This is how I lived my life for years and years. I drifted through the day at the mercy of chance and happenstance. Whatever came along, I did it.
If you’re a writer or an artist, you can’t live like that.
You have to run your day. You can’t let your day run you.
You must roll out of bed each morning with an unshakeable focus and intention. Your novel, your start-up, your movie. That’s your day. That’s why you’re here.
I was suitably intrigued when I found out that Rob and Tommy were teaming up for the project. They are both multi-talented artists who have contributed a lot to the music and art scenes in Edinburgh and beyond.
Rob makes music under his own name and as part of eagleowl, as well as writing for the likes of Caught By the River. Tommy was up until recently a member of band and art collective FOUND, produces art/illustration as Surface Pressure and recently released an EP under the name ComputerScheisse.
I hope that introduction has whet your appetite. Now, here are a few probing questions about the project’s creative flow.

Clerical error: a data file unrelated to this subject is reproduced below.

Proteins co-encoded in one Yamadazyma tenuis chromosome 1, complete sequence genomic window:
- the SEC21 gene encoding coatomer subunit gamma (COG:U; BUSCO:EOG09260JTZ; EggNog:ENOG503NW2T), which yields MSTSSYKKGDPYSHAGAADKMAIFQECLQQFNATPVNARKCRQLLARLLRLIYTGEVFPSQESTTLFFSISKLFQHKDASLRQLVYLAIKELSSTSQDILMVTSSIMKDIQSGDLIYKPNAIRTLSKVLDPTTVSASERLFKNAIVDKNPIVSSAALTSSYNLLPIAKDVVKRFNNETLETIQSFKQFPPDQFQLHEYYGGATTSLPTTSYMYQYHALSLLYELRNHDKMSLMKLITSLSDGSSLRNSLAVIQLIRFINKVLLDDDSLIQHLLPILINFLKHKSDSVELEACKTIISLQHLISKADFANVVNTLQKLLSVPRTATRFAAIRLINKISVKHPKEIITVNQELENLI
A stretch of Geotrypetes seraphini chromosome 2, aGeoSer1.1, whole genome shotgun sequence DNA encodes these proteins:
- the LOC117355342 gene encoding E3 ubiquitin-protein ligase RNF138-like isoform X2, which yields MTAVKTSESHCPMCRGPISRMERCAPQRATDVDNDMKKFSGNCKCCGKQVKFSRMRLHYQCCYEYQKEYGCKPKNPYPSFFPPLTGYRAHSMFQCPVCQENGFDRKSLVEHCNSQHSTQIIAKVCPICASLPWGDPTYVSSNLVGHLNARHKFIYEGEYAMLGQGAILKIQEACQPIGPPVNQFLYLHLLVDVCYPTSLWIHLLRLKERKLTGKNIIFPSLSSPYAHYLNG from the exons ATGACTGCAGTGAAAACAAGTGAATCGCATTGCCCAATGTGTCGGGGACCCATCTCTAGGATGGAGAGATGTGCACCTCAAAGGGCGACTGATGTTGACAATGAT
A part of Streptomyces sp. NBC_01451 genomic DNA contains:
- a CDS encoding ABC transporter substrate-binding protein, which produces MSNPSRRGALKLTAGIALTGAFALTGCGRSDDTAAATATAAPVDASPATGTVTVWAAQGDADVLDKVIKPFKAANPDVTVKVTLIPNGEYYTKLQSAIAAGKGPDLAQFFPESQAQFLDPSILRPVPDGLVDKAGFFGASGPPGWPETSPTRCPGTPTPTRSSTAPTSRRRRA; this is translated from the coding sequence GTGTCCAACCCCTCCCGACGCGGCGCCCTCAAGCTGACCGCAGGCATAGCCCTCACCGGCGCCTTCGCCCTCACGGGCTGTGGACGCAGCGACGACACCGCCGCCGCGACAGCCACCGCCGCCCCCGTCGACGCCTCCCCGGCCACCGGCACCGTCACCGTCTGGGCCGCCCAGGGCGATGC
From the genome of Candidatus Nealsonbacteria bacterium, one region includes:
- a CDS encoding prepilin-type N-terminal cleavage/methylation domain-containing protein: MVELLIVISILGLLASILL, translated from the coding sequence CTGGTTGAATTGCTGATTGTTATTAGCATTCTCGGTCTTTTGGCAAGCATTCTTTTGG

How did the Water of Life project come about in the first place and what were the main aims of the project?
Rob: Tommy and I had worked on a few things together before, and had found that we had shared interests: the overlaps between art and science; finding new ways of exploring, seeing and thinking about the city.
Creative Scotland’s ‘Imagining Natural Scotland’ fund was announced in the Spring, and we put the project together in response to the call: thinking about what we term ‘natural’ in the Scottish (and wider) landscape, and how this ‘naturalness’ has been imagined and reshaped, both literally and metaphorically through time.
Tommy: I’d previously worked with Rob on a handful of different music and art projects. I had been a huge fan of Rob’s music and at one point his live band were my favourite act in Edinburgh (they only lost that esteemed position as Rob moved away to Oxford).
We definitely share a bunch of interests across art, design, music, photography and science. Rob spotted the opportunity and suggested we put in a proposal. We met up a few times, chatted and the idea for Water of Life emerged pretty quickly.